Criminal Law Enhancements During a State of Disaster

By | Criminal Defense

Disaster Declaration Texas Criminal LawOn March 13, 2020, Governor Greg Abbott declared a state of disaster in Texas in response to the COVID-19 pandemic. For the purposes of criminal law in Texas, that disaster declaration triggered the provisions of Texas Penal Code (TPC) 12.50.

What are the Criminal Law Implications During a State of Disaster?

In general, TPC 12.50 states that for the offenses listed below, if committed during the declaration of a state of disaster, the punishment level for these offenses is increased to the next higher category for that offense. For example, if a Theft charge would normally be punished as a Class B misdemeanor (0 – 180 days in jail and up to $2,000 fine) then it would be increased to a Class A misdemeanor (0 – 365 days in jail and up to $4,000 fine) if it is committed during the time of the declared disaster.

Specifically, 12.50 applies to the following offenses:

  • Assault and Domestic Violence (TPC 22.01);
  • Arson (TPC 28.02);
  • Robbery (TPC 29.02);
  • Burglary (TPC 30.02);
  • Burglary of Coin-operated or Coin Collection Machines (TPC 30.03)
  • Burglary of Vehicles (TPC 30.04);
  • Criminal Trespass (TPC 30.05); and
  • Theft (TPC 31.03)

TPC 12.50 is limited by the following provisions:

For the offenses of Assault, Burglary of Coin-operated/Coin Collection Machines, Burglary of Vehicles, Criminal Trespass or Theft, if the offense committed would normally punished as a Class A misdemeanor, then during the emergency declaration the minimum term of confinement is increased from 0 to 180 days in a county jail.

For the offenses of Arson, Burglary, and Criminal Trespass, if the offense committed would normally be punished as a First Degree Felony, then there is no enhancement.

Reckless Texas Penal Code

What does Recklessness Mean in Texas Criminal Law?

By | Criminal Defense

Defining “Recklessness” Under the Texas Penal Code

Reckless Texas Penal CodeThere are some criminal offenses that require the state the prove that the defendant acted “recklessly” or with “criminal recklessness.” In a colloquial sense, we (including prosecutors) often think of recklessness as another word for carelessness, but it actually has a specific definition in the Texas Penal Code.

Defining “Recklessness,” Tex. Penal Code Section 6.03(c) states that “a person acts recklessly, or is reckless, with respect to circumstances surrounding his conduct or the result of his conduct when he is aware of but consciously disregards a substantial and unjustifiable risk that the circumstances exist, or the result will occur. The risk must be of such a nature and degree that its disregard constitutes a gross deviation from the standard of care that an ordinary person would exercise under all the circumstances as viewed from the actor’s standpoint.”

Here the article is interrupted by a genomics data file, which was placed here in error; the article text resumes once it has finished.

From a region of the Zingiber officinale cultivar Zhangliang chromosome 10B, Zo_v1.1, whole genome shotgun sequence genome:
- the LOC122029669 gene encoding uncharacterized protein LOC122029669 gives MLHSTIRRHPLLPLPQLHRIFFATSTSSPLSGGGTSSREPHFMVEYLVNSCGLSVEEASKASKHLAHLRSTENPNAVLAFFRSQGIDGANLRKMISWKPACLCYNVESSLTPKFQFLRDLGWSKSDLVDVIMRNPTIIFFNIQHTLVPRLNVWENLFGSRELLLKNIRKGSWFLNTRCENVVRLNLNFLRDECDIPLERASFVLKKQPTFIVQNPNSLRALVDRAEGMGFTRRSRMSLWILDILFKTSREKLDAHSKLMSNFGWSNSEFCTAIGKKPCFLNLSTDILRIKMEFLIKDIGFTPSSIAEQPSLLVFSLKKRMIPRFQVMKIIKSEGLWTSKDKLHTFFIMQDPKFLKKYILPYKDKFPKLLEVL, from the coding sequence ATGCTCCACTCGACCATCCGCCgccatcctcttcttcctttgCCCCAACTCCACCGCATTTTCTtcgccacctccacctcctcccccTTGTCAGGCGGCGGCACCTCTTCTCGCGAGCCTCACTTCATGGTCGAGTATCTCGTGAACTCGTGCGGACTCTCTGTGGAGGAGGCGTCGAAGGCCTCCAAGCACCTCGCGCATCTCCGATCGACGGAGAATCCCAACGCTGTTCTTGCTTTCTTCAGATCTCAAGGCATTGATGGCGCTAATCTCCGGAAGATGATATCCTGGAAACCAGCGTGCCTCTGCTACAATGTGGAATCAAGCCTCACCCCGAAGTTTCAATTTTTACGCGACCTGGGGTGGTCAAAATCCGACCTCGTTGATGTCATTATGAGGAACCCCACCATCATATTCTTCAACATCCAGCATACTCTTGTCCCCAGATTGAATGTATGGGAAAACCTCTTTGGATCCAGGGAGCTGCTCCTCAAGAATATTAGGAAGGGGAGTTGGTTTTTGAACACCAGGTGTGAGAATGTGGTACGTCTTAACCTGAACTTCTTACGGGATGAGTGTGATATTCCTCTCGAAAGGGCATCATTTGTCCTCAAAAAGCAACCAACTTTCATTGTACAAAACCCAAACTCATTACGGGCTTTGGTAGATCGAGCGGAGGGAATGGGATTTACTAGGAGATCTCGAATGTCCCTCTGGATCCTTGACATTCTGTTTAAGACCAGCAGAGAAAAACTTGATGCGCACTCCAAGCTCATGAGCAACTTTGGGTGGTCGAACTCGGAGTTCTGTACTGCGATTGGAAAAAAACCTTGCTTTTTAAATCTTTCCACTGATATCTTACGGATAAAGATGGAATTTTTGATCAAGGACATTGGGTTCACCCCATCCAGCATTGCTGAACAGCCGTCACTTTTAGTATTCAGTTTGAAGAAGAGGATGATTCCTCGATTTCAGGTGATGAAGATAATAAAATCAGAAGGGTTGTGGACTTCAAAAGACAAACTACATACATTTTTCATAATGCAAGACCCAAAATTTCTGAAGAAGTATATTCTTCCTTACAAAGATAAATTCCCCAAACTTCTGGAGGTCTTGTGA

What Does the Texas Court of Criminal Appeals Say About Recklessness?

Unpacking the legal standard of recklessness, The Texas Court of Criminal Appeals reasons that…

“Criminal recklessness must not be confused with (or blended into) criminal negligence, a lesser culpable mental state.” Williams v. State, 235 S.W.3d 742, 751 (Tex. Crim. App. 2007). “Criminal negligence depends upon a morally blameworthy failure to appreciate a substantial and unjustifiable risk while recklessness depends upon a more serious moral blameworthiness – the actual disregard of a known substantial and unjustifiable risk.” Id.

Criminal negligence and recklessness differ from one another only in terms of mental state:

  • Criminally negligent defendant “ought to be aware” of a substantial and unjustifiable risk;
  • Reckless defendant is subjectively aware of an identical risk but disregards it

The two prongs of gross negligence or recklessness are:

  • Subjectively, the defendant must have actual awareness of the extreme risk created by his or her conduct.
  • Objectively, the defendant’s conduct must involve an extreme degree of risk (the “extreme risk” prong is not satisfied by a remote possibility of injury or high probability of minor harm, but the likelihood of serious injury to the plaintiff).

Reckless conduct…

  • Is the conscious disregard of the risk created by the actor’s conduct;
  • Mere lack of foresight, stupidity, irresponsibility, thoughtlessness, ordinary carelessness, however, serious the consequences may be, do not suffice to constitute criminal recklessness;
  • Criminal recklessness is of a gross and flagrant character, evincing reckless disregard of human life, or of the safety of persons exposed to its dangerous effects; or that entire want of care which would raise the presumption of a conscious indifference to consequences; or which shows such wantonness or recklessness or a grossly careless disregard of the safety and welfare of the public, or that reckless indifference to the rights of others, which is equivalent to an intentional violation of them.

Recklessness: Texas Case Law Examples